Sudbury group says tougher laws needed for owners who leave dogs out in cold

A group called Animal Justice Sudbury wants to see tougher laws governing animal welfare, particularly concerning dogs being left out in frigid winter temperatures.

Protest to be held outside Ontario SPCA facilities at College Boréal today

The group Animal Justice Sudbury wants to see tougher — and clearer — laws for owners who leave their animals out in the harsh winter elements. (CBC)

A group called Animal Justice Sudbury wants to see tougher laws governing animal welfare, particularly when it comes to dogs being left out in frigid winter temperatures.

Natasha Lachance with the group said since the start of winter, members have called in numerous complaints and concerns to the Ontario Society for the Prevention of Cruelty to Animals (OSPCA) about dogs out in the cold — and wonders why the OSPCA hasn't removed them. 

Lachance said recently, she became aware of two dogs tied up outside in un-insulated dog houses. 

"They're out there shivering constantly ... right there out in the wind, and subject to attack by predatory animals. They're out there 24-7."

Lachance said her group has offered the owner a free insulated shelter for the dogs, but the offer was refused.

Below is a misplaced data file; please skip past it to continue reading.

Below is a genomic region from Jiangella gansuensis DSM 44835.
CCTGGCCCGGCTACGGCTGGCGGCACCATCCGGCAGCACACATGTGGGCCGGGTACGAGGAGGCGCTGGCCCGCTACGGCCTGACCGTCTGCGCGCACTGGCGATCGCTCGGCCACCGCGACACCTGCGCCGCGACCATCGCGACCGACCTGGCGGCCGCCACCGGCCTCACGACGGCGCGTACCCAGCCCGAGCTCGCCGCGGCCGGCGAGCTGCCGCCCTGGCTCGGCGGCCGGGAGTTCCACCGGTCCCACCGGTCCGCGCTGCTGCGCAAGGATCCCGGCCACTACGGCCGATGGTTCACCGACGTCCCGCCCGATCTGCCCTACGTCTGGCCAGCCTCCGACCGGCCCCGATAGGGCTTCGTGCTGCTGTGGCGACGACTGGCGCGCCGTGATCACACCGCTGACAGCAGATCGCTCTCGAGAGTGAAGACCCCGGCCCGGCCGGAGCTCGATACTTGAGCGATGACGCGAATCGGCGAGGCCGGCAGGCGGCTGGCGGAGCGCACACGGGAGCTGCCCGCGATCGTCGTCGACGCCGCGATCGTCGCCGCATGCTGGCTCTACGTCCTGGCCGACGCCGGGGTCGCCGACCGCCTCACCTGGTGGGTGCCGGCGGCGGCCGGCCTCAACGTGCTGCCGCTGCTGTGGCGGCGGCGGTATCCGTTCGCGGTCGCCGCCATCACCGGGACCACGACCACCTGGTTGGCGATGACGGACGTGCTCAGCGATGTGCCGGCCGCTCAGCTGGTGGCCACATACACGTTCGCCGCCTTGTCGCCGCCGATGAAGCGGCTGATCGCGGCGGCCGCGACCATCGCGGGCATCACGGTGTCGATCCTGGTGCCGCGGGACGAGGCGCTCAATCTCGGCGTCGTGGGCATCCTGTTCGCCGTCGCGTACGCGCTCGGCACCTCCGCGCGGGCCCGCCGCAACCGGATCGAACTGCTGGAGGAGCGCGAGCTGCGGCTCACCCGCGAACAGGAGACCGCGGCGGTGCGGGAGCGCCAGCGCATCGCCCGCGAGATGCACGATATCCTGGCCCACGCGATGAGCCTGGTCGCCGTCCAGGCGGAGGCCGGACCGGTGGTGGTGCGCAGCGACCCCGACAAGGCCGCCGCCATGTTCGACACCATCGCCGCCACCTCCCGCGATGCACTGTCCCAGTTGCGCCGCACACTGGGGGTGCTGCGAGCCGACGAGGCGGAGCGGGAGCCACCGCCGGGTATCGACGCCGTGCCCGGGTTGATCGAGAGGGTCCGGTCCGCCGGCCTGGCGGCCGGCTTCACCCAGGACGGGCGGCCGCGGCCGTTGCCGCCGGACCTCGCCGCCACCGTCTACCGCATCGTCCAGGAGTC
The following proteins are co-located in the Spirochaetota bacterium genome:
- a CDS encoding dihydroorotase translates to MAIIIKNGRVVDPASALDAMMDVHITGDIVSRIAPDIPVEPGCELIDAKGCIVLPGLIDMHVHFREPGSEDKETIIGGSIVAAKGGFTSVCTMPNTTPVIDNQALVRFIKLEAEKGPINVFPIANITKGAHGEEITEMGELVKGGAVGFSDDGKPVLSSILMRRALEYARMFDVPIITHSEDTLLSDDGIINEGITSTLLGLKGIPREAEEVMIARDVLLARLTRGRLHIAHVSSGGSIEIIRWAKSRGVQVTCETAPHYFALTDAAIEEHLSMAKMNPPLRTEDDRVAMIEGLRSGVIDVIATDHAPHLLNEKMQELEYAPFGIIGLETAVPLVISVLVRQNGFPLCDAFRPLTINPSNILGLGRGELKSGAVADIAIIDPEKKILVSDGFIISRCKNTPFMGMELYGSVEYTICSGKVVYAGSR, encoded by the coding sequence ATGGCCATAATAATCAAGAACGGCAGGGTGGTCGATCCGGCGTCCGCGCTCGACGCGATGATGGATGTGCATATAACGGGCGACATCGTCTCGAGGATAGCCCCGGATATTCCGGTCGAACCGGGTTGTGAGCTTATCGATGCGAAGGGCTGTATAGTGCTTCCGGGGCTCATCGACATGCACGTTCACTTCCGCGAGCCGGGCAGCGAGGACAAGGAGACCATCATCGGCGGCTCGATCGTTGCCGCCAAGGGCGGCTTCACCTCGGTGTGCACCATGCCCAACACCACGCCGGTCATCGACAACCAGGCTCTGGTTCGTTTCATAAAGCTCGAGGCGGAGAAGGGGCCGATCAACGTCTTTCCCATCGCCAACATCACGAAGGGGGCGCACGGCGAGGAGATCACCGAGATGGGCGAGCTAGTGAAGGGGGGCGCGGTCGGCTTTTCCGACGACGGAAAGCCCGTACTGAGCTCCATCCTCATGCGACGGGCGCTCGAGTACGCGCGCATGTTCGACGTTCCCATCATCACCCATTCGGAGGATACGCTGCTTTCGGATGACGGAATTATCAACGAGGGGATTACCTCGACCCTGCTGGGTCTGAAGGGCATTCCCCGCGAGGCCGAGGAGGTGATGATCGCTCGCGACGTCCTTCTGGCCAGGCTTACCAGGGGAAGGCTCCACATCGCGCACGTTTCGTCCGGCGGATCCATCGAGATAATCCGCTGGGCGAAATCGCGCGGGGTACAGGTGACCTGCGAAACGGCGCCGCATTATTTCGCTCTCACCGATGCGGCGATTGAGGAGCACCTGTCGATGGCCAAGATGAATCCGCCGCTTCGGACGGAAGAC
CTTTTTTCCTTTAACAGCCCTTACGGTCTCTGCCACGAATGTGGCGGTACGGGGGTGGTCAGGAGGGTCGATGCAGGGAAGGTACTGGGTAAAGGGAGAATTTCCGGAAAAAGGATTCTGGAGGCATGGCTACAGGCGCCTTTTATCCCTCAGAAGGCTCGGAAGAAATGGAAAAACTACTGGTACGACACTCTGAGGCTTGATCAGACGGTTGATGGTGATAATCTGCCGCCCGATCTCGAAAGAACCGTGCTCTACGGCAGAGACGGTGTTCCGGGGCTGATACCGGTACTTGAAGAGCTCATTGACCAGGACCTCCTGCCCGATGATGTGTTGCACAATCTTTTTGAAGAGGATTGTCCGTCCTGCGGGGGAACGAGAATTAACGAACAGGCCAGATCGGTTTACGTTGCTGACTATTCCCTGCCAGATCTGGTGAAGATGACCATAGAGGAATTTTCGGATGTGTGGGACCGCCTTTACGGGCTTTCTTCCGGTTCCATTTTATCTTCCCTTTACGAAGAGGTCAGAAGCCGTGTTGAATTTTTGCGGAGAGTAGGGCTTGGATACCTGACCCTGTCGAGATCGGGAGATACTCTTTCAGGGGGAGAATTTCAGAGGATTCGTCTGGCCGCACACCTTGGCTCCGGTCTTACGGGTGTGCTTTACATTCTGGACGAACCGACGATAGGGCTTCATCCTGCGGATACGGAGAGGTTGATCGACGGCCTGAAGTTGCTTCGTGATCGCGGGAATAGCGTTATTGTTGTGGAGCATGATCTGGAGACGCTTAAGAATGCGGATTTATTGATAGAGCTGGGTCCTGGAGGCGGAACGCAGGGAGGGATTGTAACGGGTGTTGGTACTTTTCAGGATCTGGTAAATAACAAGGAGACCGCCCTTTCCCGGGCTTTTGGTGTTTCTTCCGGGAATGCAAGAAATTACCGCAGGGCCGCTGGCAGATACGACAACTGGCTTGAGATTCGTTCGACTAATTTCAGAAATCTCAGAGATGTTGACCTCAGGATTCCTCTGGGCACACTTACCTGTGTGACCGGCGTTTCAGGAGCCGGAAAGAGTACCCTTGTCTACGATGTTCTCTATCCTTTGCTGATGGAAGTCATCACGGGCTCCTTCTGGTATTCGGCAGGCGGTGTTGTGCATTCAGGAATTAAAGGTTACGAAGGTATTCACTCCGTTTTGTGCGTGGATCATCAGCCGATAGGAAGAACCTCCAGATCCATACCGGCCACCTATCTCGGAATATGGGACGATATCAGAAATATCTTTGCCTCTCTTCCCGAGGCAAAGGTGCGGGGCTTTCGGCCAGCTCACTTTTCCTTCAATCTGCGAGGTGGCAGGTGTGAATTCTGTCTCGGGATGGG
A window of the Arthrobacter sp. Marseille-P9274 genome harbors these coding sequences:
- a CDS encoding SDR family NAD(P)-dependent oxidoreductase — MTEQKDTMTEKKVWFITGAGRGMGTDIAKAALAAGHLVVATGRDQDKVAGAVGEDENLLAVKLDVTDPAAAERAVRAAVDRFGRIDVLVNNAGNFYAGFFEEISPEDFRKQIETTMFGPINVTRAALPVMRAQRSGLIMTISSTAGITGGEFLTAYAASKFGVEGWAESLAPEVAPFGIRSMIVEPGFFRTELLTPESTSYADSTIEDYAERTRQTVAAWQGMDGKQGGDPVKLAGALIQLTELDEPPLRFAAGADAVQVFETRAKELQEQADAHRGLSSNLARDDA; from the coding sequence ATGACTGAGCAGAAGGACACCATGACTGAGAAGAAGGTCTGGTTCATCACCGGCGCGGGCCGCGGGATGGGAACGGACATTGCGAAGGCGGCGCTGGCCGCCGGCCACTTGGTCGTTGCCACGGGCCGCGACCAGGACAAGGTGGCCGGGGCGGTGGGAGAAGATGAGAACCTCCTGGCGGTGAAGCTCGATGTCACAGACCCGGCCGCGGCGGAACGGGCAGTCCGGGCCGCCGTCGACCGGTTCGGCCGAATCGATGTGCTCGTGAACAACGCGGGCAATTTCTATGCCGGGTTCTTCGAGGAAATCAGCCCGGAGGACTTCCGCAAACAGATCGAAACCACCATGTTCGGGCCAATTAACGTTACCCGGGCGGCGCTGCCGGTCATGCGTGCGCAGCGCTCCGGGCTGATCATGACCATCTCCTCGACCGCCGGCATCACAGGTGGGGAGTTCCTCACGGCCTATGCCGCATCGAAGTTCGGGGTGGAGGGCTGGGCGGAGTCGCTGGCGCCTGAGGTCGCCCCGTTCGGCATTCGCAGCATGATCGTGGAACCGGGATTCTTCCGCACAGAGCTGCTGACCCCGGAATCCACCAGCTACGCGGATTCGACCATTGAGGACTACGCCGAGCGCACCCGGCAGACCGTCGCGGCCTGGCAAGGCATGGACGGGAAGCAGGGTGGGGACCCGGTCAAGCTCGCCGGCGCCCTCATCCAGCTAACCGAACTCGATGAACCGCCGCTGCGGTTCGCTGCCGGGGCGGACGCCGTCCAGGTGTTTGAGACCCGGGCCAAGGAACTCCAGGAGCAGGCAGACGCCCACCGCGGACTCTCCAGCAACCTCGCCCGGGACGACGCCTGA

'There are no standards'

There is no law against having an animal tied up outside, said Jennifer Bluhm, deputy chief of the Ontario SPCA.

But, she said outdoor dogs must have insulated shelters. And if the dog is tethered, the chain or rope must allow the dog to move safely and access food and water.

Bluhm said so far this winter, the agency's branches across the province are receiving a high volume of calls from concerned people worried about animals outside without appropriate shelter.

"We see a lot of different shelters that are put in place," she said. "Often, we see shelters that are very well insulated that might not appear so from a distance."

Bluhm said the OSPCA responds to all calls, and if an investigator doesn't think a shelter meets legal standards, action can be taken against owners. 

But, being outside in the cold is not in itself enough to prove that an animal in distress as defined under the Ontario SPCA Act.

"Dogs simply being outside in extreme cold weather, on its face, would not be enough," Bluhm said. "There would have to be other indicators of distress: medical distress, frost bite, other existing injuries, hypothermia."

But Lachance said her group thinks that animal inspectors are quibbling over the Act at the expense of suffering animals, and she wants the laws changed. 

"There are no standards, as of right now, to how long an animal can be tied outside."

"We need to strengthen our laws and have [the OSPCA] push harder ... to protect our chained and tethered dogs outside."

Members of Animal Justice Sudbury will be protesting outside the OSPCA facilies at the entrance of College Boréal in Sudbury this afternoon at 2 p.m.

With files from Angela Gemmill